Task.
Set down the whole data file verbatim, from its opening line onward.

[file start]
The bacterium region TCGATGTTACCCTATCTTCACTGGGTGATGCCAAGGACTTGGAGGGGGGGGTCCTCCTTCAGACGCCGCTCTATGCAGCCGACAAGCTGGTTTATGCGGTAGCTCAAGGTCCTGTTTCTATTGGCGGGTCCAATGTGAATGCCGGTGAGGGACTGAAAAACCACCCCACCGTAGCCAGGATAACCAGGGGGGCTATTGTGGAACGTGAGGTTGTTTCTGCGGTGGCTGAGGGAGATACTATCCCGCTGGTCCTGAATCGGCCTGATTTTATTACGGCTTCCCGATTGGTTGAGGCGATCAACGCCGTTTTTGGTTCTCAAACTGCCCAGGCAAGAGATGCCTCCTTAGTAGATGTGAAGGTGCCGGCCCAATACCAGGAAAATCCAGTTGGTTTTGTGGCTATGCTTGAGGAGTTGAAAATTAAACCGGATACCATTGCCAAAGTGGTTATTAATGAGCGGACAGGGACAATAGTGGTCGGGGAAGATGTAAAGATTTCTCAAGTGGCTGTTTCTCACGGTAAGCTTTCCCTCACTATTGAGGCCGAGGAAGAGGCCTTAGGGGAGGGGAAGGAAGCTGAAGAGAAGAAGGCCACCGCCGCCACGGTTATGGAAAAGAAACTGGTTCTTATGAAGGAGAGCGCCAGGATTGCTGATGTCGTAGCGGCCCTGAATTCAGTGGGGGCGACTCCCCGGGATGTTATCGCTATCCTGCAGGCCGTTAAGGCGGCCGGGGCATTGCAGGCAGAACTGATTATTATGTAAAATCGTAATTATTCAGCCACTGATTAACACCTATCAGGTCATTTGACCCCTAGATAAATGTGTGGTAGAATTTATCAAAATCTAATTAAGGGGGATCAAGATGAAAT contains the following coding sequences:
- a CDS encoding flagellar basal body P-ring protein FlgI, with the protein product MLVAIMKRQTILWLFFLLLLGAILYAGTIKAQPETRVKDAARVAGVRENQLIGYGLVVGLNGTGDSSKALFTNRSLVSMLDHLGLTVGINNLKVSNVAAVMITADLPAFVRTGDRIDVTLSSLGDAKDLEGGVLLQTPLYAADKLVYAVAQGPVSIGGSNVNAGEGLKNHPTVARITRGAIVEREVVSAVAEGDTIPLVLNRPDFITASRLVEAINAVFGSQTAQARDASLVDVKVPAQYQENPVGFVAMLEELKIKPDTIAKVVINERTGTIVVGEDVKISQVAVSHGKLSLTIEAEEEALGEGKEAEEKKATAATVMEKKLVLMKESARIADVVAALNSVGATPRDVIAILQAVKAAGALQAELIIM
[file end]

The bacterium region TCGATGTTACCCTATCTTCACTGGGTGATGCCAAGGACTTGGAGGGGGGGGTCCTCCTTCAGACGCCGCTCTATGCAGCCGACAAGCTGGTTTATGCGGTAGCTCAAGGTCCTGTTTCTATTGGCGGGTCCAATGTGAATGCCGGTGAGGGACTGAAAAACCACCCCACCGTAGCCAGGATAACCAGGGGGGCTATTGTGGAACGTGAGGTTGTTTCTGCGGTGGCTGAGGGAGATACTATCCCGCTGGTCCTGAATCGGCCTGATTTTATTACGGCTTCCCGATTGGTTGAGGCGATCAACGCCGTTTTTGGTTCTCAAACTGCCCAGGCAAGAGATGCCTCCTTAGTAGATGTGAAGGTGCCGGCCCAATACCAGGAAAATCCAGTTGGTTTTGTGGCTATGCTTGAGGAGTTGAAAATTAAACCGGATACCATTGCCAAAGTGGTTATTAATGAGCGGACAGGGACAATAGTGGTCGGGGAAGATGTAAAGATTTCTCAAGTGGCTGTTTCTCACGGTAAGCTTTCCCTCACTATTGAGGCCGAGGAAGAGGCCTTAGGGGAGGGGAAGGAAGCTGAAGAGAAGAAGGCCACCGCCGCCACGGTTATGGAAAAGAAACTGGTTCTTATGAAGGAGAGCGCCAGGATTGCTGATGTCGTAGCGGCCCTGAATTCAGTGGGGGCGACTCCCCGGGATGTTATCGCTATCCTGCAGGCCGTTAAGGCGGCCGGGGCATTGCAGGCAGAACTGATTATTATGTAAAATCGTAATTATTCAGCCACTGATTAACACCTATCAGGTCATTTGACCCCTAGATAAATGTGTGGTAGAATTTATCAAAATCTAATTAAGGGGGATCAAGATGAAAT contains the following coding sequences:
- a CDS encoding flagellar basal body P-ring protein FlgI, with the protein product MLVAIMKRQTILWLFFLLLLGAILYAGTIKAQPETRVKDAARVAGVRENQLIGYGLVVGLNGTGDSSKALFTNRSLVSMLDHLGLTVGINNLKVSNVAAVMITADLPAFVRTGDRIDVTLSSLGDAKDLEGGVLLQTPLYAADKLVYAVAQGPVSIGGSNVNAGEGLKNHPTVARITRGAIVEREVVSAVAEGDTIPLVLNRPDFITASRLVEAINAVFGSQTAQARDASLVDVKVPAQYQENPVGFVAMLEELKIKPDTIAKVVINERTGTIVVGEDVKISQVAVSHGKLSLTIEAEEEALGEGKEAEEKKATAATVMEKKLVLMKESARIADVVAALNSVGATPRDVIAILQAVKAAGALQAELIIM